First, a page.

Thai Authorities Are Dodging Obligations under International Law
On the 17th and 18th of August, several members of the government of Thailand, including Prime Minister Abhisit Vejjajiva, spokesman Panitan Wattanayagorn, and Chavanond Intarakomalyasut, secretary to Minister of Foreign Affairs Kasit Piromya, issued comments in response to a letter I sent on August 10 on behalf of victims of the April and May killings of protesters in Bangkok.
This letter raised a number of unanswered questions dating from a previous letter sent on June 29 with regard to Thailand’s duty to investigate the killings as a signatory under the UN International Covenant on Civil and Political Rights (ICCPR), and addressed the current rights of the accused to access and independently examines evidence held against them.
As numerous members of the United Front for Democracy against Dictatorship (UDD) have been placed under arrest and charged with terrorism, Thailand is obligated under international law to provide their defense counsel and legal advisors with access to all “governmental or military documents relating to the Thai government’s overarching strategy, operational orders, written or oral instructions, and all military, intelligence, investigative or other expert reports used by the Thai Authorities to prepare for, address, and disperse the Red Shirt protests.” The letter furthermore requested documentation reflecting the chain of command within sections of the military assigned to the containment and dispersal of these protest rallies.
The response in the past few days from the government has been categorically insufficient in addressing these concerns. Prime Minister Abhisit has again declared he has not read the letter, despite multiple copies having been provided to his offices, and instead offered personal insults and raised groundless objections to dodge the state’s responsibility to comply with the ICCPR. Both Mr. Panitan and Mr. Chavanond denied that the rights of UDD protesters had been violated, and instead of addressing fulfillment of ICCPR requirements, demurred to accusations of a foreigner’s legal standing.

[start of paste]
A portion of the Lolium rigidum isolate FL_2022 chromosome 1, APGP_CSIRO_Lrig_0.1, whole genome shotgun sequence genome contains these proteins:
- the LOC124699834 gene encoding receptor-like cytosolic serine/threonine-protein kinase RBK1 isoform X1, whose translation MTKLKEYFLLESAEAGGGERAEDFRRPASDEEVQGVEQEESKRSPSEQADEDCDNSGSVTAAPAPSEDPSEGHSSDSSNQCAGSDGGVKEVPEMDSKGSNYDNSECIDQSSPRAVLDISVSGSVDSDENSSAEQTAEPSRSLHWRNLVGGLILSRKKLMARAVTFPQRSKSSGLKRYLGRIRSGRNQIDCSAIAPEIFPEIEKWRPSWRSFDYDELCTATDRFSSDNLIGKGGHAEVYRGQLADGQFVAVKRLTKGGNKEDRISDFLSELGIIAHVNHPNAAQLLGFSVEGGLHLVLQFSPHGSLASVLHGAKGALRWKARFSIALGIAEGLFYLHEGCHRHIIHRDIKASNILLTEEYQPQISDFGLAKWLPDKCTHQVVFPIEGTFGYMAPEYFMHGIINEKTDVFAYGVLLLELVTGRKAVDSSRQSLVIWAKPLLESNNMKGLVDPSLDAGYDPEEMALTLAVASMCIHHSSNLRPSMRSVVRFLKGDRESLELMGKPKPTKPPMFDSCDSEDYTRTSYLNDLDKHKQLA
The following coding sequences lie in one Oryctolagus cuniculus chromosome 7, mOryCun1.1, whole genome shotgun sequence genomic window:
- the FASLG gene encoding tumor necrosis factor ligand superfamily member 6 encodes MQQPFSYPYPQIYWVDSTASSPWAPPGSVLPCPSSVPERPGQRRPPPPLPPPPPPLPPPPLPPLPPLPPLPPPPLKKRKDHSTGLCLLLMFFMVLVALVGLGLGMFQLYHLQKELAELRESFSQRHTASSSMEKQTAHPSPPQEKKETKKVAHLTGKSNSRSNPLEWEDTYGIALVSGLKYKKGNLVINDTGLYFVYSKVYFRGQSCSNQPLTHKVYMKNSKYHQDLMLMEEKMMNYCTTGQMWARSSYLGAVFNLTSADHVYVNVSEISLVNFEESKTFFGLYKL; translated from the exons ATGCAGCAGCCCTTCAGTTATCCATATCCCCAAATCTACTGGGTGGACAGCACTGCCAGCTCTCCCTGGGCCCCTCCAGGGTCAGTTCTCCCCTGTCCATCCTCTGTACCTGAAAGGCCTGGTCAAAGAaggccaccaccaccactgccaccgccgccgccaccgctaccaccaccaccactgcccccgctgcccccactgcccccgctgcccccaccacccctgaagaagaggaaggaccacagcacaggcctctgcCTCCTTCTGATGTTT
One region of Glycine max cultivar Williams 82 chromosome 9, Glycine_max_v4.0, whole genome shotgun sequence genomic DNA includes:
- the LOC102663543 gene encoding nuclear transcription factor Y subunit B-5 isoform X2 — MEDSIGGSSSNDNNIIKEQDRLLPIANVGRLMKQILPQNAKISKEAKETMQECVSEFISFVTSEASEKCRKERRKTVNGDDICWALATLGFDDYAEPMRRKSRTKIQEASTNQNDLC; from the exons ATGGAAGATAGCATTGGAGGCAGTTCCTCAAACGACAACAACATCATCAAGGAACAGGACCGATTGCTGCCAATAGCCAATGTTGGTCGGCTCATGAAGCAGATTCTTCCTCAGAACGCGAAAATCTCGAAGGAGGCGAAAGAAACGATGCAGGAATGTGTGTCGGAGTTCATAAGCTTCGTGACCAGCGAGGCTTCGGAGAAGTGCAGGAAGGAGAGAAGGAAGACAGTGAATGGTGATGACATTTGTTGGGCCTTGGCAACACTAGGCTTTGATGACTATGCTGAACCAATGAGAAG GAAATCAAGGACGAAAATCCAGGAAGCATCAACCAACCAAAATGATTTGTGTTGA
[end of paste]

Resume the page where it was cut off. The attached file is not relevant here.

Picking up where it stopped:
I am disappointed that the Thai government has neglected the opportunity to begin an open engagement with the victims of the crackdown, and has stepped away from reconciliation by promoting many of the police and military officials who are believed to have participated in the killings. Prime Minister Abhisit and the administration have openly refused to comply with international law with respect to the duty to investigate and prosecute those responsible for more than 80 deaths. Prosecutors have yet to provide the Thai defense team for jailed UDD members with complete materials as required by law.
The reaction of the government confirms an ongoing practice of obfuscation and unwillingness to provide information on these urgent issues, while this attempt to dodge accountability leads many to conclude that the evidence must be politically inconvenient to the maintenance of personal power within the leadership.
The international community will not sit by idly while the Thai government violates its obligations under international treaties such as the ICCPR. The recent announcement by the United States government of its support for war crimes tribunals in Burma only serves to underscore the perilous nature of the present conduct of those who have seized power in Thailand.
There is no debate over what Thailand’s duties are to its citizens. The duty to investigate and the duty to prosecute have been historically honored under international law, and impunity for the military officers and political leadership is inconsistent with the image Thailand is attempting to sustain.
The strategy for this government appears to be based upon denial, avoidance, and the increase of tension in order to use security as a pretext for dictatorship. When one raises objections or criticism of their conduct, they falsely claim that it is an attack on the reputation of the whole country. If the Abhisit administration wants to claim that they represent the Thai people, there is only one way to do this: win a free and fair election.